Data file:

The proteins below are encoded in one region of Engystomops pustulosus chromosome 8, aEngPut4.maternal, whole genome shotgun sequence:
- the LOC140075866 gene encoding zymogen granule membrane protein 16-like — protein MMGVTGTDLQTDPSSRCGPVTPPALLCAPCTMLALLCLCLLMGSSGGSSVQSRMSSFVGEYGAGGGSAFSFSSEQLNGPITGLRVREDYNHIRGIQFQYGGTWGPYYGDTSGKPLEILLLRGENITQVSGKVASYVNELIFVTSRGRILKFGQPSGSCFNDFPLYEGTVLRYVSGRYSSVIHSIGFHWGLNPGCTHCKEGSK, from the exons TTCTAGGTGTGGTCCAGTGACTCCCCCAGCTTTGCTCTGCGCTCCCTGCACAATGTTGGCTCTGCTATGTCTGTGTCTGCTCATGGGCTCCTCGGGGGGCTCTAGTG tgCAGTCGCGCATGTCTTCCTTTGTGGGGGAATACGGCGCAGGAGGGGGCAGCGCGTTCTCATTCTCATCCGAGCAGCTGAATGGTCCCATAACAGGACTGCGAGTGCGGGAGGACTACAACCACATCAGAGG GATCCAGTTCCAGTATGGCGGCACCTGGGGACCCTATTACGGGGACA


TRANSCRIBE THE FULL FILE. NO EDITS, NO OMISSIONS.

The proteins below are encoded in one region of Engystomops pustulosus chromosome 8, aEngPut4.maternal, whole genome shotgun sequence:
- the LOC140075866 gene encoding zymogen granule membrane protein 16-like — protein MMGVTGTDLQTDPSSRCGPVTPPALLCAPCTMLALLCLCLLMGSSGGSSVQSRMSSFVGEYGAGGGSAFSFSSEQLNGPITGLRVREDYNHIRGIQFQYGGTWGPYYGDTSGKPLEILLLRGENITQVSGKVASYVNELIFVTSRGRILKFGQPSGSCFNDFPLYEGTVLRYVSGRYSSVIHSIGFHWGLNPGCTHCKEGSK, from the exons TTCTAGGTGTGGTCCAGTGACTCCCCCAGCTTTGCTCTGCGCTCCCTGCACAATGTTGGCTCTGCTATGTCTGTGTCTGCTCATGGGCTCCTCGGGGGGCTCTAGTG tgCAGTCGCGCATGTCTTCCTTTGTGGGGGAATACGGCGCAGGAGGGGGCAGCGCGTTCTCATTCTCATCCGAGCAGCTGAATGGTCCCATAACAGGACTGCGAGTGCGGGAGGACTACAACCACATCAGAGG GATCCAGTTCCAGTATGGCGGCACCTGGGGACCCTATTACGGGGACA